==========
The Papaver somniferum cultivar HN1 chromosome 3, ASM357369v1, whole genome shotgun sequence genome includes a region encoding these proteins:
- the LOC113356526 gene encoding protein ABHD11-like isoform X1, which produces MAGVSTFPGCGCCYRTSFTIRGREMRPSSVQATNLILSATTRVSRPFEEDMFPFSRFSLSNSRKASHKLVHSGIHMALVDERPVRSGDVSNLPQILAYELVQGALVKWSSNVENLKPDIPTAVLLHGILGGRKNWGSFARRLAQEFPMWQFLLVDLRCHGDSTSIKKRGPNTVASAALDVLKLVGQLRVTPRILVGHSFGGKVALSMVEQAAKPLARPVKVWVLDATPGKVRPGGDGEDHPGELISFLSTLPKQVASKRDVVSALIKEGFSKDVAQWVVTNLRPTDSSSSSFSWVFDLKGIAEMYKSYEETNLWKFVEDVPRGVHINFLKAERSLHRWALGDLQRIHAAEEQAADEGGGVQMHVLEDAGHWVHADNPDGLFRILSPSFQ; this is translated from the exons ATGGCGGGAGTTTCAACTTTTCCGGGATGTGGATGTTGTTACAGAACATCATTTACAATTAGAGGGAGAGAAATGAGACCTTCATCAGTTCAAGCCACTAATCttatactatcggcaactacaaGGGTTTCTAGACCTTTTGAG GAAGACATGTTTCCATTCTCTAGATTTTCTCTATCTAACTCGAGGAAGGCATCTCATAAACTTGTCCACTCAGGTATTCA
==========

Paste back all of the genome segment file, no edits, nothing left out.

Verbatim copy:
The Papaver somniferum cultivar HN1 chromosome 3, ASM357369v1, whole genome shotgun sequence genome includes a region encoding these proteins:
- the LOC113356526 gene encoding protein ABHD11-like isoform X1, which produces MAGVSTFPGCGCCYRTSFTIRGREMRPSSVQATNLILSATTRVSRPFEEDMFPFSRFSLSNSRKASHKLVHSGIHMALVDERPVRSGDVSNLPQILAYELVQGALVKWSSNVENLKPDIPTAVLLHGILGGRKNWGSFARRLAQEFPMWQFLLVDLRCHGDSTSIKKRGPNTVASAALDVLKLVGQLRVTPRILVGHSFGGKVALSMVEQAAKPLARPVKVWVLDATPGKVRPGGDGEDHPGELISFLSTLPKQVASKRDVVSALIKEGFSKDVAQWVVTNLRPTDSSSSSFSWVFDLKGIAEMYKSYEETNLWKFVEDVPRGVHINFLKAERSLHRWALGDLQRIHAAEEQAADEGGGVQMHVLEDAGHWVHADNPDGLFRILSPSFQ; this is translated from the exons ATGGCGGGAGTTTCAACTTTTCCGGGATGTGGATGTTGTTACAGAACATCATTTACAATTAGAGGGAGAGAAATGAGACCTTCATCAGTTCAAGCCACTAATCttatactatcggcaactacaaGGGTTTCTAGACCTTTTGAG GAAGACATGTTTCCATTCTCTAGATTTTCTCTATCTAACTCGAGGAAGGCATCTCATAAACTTGTCCACTCAGGTATTCA